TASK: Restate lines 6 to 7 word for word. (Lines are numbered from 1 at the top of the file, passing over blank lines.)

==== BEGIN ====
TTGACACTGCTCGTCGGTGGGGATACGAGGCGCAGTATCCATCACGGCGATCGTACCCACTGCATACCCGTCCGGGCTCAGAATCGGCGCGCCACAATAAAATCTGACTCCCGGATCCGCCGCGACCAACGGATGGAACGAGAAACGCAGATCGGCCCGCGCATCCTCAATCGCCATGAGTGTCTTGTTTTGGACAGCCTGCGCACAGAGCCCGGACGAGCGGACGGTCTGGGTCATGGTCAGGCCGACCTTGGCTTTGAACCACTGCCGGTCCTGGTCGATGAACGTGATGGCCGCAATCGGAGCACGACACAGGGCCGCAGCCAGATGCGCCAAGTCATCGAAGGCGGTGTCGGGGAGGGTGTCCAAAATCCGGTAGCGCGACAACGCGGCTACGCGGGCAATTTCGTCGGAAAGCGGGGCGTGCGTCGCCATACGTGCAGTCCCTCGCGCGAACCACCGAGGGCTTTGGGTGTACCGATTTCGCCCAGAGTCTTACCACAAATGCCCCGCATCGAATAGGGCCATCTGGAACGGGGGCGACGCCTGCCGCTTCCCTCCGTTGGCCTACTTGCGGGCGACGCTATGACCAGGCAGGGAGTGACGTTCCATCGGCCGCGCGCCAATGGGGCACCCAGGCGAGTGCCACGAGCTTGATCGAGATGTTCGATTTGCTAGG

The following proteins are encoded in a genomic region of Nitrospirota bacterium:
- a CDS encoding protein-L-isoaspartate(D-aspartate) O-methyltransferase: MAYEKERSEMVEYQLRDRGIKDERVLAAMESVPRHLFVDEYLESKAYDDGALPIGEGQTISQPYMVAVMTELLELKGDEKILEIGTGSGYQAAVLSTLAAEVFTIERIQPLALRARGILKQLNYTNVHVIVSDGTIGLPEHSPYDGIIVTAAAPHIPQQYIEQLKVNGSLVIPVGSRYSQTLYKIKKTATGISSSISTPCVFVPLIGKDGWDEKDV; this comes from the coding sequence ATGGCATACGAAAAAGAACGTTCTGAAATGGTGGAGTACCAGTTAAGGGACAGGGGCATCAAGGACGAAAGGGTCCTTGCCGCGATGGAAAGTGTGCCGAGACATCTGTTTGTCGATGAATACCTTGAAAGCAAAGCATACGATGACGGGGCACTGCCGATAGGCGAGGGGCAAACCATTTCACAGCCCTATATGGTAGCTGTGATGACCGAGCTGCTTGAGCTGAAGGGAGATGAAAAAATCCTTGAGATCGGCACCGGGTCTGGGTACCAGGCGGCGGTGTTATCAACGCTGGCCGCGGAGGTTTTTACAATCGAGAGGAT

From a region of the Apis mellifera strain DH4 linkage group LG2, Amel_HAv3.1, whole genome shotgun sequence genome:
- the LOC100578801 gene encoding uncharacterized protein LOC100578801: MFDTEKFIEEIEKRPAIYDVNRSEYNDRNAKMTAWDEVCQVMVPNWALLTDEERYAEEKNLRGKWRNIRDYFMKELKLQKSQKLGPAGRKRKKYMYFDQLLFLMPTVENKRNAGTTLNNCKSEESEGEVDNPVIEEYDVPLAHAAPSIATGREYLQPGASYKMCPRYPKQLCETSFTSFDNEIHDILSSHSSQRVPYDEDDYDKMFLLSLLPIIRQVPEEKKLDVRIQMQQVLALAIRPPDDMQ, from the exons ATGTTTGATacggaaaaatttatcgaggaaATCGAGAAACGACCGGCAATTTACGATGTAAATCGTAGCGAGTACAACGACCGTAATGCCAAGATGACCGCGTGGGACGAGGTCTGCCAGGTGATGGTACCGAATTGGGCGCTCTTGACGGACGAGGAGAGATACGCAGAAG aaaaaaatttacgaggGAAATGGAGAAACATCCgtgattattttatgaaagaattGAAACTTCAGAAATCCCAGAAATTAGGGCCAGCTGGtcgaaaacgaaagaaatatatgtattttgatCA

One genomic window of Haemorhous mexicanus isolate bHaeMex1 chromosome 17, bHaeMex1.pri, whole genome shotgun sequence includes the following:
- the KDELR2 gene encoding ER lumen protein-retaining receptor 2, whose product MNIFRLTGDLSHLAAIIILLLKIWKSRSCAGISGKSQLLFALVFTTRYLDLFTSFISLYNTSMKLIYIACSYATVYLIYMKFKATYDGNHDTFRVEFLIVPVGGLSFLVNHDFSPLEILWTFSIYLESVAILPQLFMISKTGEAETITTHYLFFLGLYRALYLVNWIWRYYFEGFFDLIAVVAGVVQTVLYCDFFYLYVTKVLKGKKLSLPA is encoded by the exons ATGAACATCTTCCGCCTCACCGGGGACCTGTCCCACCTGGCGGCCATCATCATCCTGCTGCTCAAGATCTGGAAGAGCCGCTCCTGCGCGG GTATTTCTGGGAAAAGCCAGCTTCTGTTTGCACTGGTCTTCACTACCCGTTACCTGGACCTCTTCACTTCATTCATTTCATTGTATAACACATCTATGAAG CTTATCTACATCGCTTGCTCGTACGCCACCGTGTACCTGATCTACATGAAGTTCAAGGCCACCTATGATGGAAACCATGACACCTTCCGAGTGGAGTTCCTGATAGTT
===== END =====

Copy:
One genomic window of Haemorhous mexicanus isolate bHaeMex1 chromosome 17, bHaeMex1.pri, whole genome shotgun sequence includes the following:
- the KDELR2 gene encoding ER lumen protein-retaining receptor 2, whose product MNIFRLTGDLSHLAAIIILLLKIWKSRSCAGISGKSQLLFALVFTTRYLDLFTSFISLYNTSMKLIYIACSYATVYLIYMKFKATYDGNHDTFRVEFLIVPVGGLSFLVNHDFSPLEILWTFSIYLESVAILPQLFMISKTGEAETITTHYLFFLGLYRALYLVNWIWRYYFEGFFDLIAVVAGVVQTVLYCDFFYLYVTKVLKGKKLSLPA is encoded by the exons ATGAACATCTTCCGCCTCACCGGGGACCTGTCCCACCTGGCGGCCATCATCATCCTGCTGCTCAAGATCTGGAAGAGCCGCTCCTGCGCGG GTATTTCTGGGAAAAGCCAGCTTCTGTTTGCACTGGTCTTCACTACCCGTTACCTGGACCTCTTCACTTCATTCATTTCATTGTATAACACATCTATGAAG CTTATCTACATCGCTTGCTCGTACGCCACCGTGTACCTGATCTACATGAAGTTCAAGGCCACCTATGATGGAAACCATGACACCTTCCGAGTGGAGTTCCTGATAGTT